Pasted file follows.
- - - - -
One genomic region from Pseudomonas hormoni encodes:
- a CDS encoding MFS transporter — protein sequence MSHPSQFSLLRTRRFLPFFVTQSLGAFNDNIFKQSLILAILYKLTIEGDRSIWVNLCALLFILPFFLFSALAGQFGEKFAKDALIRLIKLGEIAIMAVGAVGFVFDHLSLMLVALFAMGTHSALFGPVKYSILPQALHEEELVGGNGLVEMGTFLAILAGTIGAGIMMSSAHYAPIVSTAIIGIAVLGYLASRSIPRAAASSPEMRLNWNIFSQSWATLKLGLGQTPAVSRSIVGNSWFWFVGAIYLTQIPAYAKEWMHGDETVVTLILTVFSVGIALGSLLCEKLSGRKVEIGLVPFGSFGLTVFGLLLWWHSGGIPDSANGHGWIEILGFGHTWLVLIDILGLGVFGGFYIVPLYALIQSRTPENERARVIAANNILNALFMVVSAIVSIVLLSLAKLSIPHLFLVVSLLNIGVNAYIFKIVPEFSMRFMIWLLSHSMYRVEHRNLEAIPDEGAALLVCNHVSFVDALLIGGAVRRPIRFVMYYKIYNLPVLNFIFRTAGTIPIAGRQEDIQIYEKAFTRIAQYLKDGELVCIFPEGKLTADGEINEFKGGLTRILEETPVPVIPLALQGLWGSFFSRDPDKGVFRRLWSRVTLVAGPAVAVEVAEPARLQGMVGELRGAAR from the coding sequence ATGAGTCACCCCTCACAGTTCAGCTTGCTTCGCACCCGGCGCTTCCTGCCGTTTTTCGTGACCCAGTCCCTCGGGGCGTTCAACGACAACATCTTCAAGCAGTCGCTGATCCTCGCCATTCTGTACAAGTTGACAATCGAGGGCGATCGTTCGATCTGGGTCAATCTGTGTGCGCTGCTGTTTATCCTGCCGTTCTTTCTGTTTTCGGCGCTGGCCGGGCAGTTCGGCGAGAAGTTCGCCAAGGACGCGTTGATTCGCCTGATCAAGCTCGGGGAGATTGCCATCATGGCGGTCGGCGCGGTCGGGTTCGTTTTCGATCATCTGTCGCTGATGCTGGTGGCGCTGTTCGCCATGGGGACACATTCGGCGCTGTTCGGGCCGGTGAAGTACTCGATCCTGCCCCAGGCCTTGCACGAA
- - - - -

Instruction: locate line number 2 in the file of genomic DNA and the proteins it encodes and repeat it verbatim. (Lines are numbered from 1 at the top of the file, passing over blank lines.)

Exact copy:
- a CDS encoding MFS transporter — protein sequence MSHPSQFSLLRTRRFLPFFVTQSLGAFNDNIFKQSLILAILYKLTIEGDRSIWVNLCALLFILPFFLFSALAGQFGEKFAKDALIRLIKLGEIAIMAVGAVGFVFDHLSLMLVALFAMGTHSALFGPVKYSILPQALHEEELVGGNGLVEMGTFLAILAGTIGAGIMMSSAHYAPIVSTAIIGIAVLGYLASRSIPRAAASSPEMRLNWNIFSQSWATLKLGLGQTPAVSRSIVGNSWFWFVGAIYLTQIPAYAKEWMHGDETVVTLILTVFSVGIALGSLLCEKLSGRKVEIGLVPFGSFGLTVFGLLLWWHSGGIPDSANGHGWIEILGFGHTWLVLIDILGLGVFGGFYIVPLYALIQSRTPENERARVIAANNILNALFMVVSAIVSIVLLSLAKLSIPHLFLVVSLLNIGVNAYIFKIVPEFSMRFMIWLLSHSMYRVEHRNLEAIPDEGAALLVCNHVSFVDALLIGGAVRRPIRFVMYYKIYNLPVLNFIFRTAGTIPIAGRQEDIQIYEKAFTRIAQYLKDGELVCIFPEGKLTADGEINEFKGGLTRILEETPVPVIPLALQGLWGSFFSRDPDKGVFRRLWSRVTLVAGPAVAVEVAEPARLQGMVGELRGAAR from the coding sequence ATGAGTCACCCCTCACAGTTCAGCTTGCTTCGCACCCGGCGCTTCCTGCCGTTTTTCGTGACCCAGTCCCTCGGGGCGTTCAACGACAACATCTTCAAGCAGTCGCTGATCCTCGCCATTCTGTACAAGTTGACAATCGAGGGCGATCGTTCGATCTGGGTCAATCTGTGTGCGCTGCTGTTTATCCTGCCGTTCTTTCTGTTTTCGGCGCTGGCCGGGCAGTTCGGCGAGAAGTTCGCCAAGGACGCGTTGATTCGCCTGATCAAGCTCGGGGAGATTGCCATCATGGCGGTCGGCGCGGTCGGGTTCGTTTTCGATCATCTGTCGCTGATGCTGGTGGCGCTGTTCGCCATGGGGACACATTCGGCGCTGTTCGGGCCGGTGAAGTACTCGATCCTGCCCCAGGCCTTGCACGAA